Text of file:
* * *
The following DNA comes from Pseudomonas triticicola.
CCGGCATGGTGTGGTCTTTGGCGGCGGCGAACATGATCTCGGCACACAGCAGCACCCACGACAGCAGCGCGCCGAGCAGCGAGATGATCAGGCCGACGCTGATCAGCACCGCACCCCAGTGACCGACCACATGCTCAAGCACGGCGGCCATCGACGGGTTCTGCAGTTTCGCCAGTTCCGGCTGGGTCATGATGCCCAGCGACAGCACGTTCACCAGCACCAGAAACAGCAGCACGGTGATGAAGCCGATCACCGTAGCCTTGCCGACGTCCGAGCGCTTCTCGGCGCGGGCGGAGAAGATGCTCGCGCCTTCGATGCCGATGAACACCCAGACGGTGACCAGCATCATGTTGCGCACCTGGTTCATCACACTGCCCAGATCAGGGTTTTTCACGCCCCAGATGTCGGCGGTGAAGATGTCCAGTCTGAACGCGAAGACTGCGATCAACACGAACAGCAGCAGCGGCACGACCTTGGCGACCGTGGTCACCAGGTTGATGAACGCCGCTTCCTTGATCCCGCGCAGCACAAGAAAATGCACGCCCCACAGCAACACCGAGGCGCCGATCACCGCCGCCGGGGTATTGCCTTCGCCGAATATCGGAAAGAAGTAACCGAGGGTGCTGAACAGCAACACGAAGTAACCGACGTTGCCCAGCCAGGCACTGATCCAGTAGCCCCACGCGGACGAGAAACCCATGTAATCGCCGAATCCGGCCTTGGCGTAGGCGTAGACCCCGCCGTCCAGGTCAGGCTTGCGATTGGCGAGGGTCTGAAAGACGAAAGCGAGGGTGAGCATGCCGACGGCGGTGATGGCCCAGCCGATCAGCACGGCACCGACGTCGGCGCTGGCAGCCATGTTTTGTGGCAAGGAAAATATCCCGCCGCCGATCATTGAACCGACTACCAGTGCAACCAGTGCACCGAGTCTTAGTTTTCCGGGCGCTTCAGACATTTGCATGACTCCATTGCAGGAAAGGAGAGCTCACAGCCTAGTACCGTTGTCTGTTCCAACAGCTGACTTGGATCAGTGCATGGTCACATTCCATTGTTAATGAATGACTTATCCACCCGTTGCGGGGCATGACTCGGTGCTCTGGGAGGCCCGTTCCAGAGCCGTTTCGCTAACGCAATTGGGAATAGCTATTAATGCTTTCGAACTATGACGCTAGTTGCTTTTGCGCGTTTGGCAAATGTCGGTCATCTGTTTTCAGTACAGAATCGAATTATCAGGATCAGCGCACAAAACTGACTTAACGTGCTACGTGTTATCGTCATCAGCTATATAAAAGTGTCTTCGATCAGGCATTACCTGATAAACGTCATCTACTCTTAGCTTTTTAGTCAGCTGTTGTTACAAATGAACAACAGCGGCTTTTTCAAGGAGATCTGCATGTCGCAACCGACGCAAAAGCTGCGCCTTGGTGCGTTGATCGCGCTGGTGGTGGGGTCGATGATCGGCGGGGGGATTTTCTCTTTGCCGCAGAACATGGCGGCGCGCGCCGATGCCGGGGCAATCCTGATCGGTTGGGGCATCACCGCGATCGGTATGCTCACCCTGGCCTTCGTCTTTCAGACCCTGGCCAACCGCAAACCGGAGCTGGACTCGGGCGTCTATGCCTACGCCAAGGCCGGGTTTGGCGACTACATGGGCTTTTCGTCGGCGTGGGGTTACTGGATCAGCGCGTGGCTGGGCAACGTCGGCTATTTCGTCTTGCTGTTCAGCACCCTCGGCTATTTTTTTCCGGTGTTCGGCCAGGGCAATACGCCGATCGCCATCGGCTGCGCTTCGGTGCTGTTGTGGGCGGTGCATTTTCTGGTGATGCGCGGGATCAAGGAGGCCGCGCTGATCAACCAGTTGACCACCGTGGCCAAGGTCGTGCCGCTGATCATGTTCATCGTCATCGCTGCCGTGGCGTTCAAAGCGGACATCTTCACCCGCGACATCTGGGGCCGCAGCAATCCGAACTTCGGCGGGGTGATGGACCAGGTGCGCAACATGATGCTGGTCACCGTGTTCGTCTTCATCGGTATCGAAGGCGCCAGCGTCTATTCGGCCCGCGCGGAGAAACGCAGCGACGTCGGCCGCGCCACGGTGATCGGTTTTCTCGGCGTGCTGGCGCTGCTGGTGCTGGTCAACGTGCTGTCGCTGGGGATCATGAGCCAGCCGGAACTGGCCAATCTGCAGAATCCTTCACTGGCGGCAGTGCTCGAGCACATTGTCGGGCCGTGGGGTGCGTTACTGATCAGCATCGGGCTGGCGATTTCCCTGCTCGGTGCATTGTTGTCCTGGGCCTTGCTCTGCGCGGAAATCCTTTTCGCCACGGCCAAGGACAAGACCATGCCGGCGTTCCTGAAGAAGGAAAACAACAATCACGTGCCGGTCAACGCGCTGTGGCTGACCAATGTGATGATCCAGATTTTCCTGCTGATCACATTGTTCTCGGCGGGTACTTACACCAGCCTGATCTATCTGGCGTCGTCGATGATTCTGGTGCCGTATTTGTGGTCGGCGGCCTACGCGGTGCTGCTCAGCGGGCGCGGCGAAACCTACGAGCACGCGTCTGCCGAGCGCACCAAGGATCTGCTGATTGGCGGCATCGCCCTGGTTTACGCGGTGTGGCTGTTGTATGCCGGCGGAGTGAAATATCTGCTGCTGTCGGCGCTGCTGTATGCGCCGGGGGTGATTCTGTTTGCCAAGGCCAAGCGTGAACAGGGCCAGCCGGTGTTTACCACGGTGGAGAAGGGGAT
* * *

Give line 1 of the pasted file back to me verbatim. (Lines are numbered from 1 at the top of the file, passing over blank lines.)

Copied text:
The following DNA comes from Pseudomonas triticicola.